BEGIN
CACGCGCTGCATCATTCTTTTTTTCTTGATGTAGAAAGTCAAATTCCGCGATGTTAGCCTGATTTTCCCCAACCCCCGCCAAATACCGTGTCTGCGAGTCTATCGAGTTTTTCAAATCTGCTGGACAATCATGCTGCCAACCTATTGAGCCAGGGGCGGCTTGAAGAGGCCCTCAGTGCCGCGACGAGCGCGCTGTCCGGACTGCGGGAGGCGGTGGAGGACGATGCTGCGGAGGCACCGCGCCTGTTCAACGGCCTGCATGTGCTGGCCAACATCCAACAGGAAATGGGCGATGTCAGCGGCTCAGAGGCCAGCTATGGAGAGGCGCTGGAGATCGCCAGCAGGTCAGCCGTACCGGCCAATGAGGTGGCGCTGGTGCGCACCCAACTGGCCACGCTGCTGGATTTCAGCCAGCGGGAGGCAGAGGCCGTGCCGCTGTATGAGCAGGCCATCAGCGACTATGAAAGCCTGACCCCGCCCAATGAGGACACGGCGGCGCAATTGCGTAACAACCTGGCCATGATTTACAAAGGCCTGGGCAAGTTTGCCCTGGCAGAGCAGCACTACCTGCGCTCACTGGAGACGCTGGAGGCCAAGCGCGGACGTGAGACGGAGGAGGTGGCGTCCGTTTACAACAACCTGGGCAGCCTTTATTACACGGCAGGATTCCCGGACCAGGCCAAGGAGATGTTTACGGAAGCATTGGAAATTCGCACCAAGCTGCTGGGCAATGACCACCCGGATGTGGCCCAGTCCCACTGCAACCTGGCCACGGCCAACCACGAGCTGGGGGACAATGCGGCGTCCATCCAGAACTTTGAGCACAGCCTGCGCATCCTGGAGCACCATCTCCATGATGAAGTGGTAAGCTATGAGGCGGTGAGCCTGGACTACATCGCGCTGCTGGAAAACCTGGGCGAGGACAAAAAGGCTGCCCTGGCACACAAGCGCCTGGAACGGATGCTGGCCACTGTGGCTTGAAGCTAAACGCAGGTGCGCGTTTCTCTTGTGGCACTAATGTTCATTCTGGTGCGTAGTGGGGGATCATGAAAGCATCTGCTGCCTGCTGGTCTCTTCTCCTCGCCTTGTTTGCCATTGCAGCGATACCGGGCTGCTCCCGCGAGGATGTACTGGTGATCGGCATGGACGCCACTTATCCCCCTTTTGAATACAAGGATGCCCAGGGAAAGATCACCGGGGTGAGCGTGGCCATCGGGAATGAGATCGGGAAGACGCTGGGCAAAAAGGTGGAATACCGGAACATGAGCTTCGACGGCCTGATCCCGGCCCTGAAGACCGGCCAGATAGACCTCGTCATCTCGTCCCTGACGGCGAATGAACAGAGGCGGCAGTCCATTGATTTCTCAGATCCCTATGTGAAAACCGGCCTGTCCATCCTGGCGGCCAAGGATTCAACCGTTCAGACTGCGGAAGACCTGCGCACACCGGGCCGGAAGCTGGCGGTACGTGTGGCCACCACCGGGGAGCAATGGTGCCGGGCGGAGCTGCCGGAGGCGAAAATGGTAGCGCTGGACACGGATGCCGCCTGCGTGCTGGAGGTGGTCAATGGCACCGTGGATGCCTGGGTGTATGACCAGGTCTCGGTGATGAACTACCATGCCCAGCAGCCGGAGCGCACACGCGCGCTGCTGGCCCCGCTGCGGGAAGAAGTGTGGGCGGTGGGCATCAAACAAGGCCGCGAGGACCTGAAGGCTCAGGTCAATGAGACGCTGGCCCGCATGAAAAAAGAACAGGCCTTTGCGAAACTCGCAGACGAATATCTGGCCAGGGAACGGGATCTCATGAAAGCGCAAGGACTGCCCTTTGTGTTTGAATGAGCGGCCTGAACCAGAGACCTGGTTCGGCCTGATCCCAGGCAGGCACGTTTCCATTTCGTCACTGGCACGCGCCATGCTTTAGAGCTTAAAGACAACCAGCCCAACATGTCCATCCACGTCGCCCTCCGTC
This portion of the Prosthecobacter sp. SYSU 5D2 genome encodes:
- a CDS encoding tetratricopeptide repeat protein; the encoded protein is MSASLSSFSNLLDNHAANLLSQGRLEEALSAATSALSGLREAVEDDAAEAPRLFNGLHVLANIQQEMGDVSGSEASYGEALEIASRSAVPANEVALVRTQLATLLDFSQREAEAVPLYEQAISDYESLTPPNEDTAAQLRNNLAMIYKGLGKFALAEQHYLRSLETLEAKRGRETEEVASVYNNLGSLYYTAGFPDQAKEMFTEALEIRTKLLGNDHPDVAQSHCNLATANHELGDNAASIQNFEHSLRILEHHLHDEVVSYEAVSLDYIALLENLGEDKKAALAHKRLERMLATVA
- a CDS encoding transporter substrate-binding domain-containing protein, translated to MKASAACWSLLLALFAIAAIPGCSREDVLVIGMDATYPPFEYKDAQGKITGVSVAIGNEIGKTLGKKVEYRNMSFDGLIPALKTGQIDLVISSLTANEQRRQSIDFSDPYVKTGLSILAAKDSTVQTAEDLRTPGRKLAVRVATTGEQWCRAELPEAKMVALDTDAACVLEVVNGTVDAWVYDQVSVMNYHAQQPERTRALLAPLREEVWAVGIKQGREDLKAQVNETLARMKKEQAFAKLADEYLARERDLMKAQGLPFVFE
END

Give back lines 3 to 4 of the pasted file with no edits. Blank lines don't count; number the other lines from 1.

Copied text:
- a CDS encoding tetratricopeptide repeat protein; the encoded protein is MSASLSSFSNLLDNHAANLLSQGRLEEALSAATSALSGLREAVEDDAAEAPRLFNGLHVLANIQQEMGDVSGSEASYGEALEIASRSAVPANEVALVRTQLATLLDFSQREAEAVPLYEQAISDYESLTPPNEDTAAQLRNNLAMIYKGLGKFALAEQHYLRSLETLEAKRGRETEEVASVYNNLGSLYYTAGFPDQAKEMFTEALEIRTKLLGNDHPDVAQSHCNLATANHELGDNAASIQNFEHSLRILEHHLHDEVVSYEAVSLDYIALLENLGEDKKAALAHKRLERMLATVA
- a CDS encoding transporter substrate-binding domain-containing protein, translated to MKASAACWSLLLALFAIAAIPGCSREDVLVIGMDATYPPFEYKDAQGKITGVSVAIGNEIGKTLGKKVEYRNMSFDGLIPALKTGQIDLVISSLTANEQRRQSIDFSDPYVKTGLSILAAKDSTVQTAEDLRTPGRKLAVRVATTGEQWCRAELPEAKMVALDTDAACVLEVVNGTVDAWVYDQVSVMNYHAQQPERTRALLAPLREEVWAVGIKQGREDLKAQVNETLARMKKEQAFAKLADEYLARERDLMKAQGLPFVFE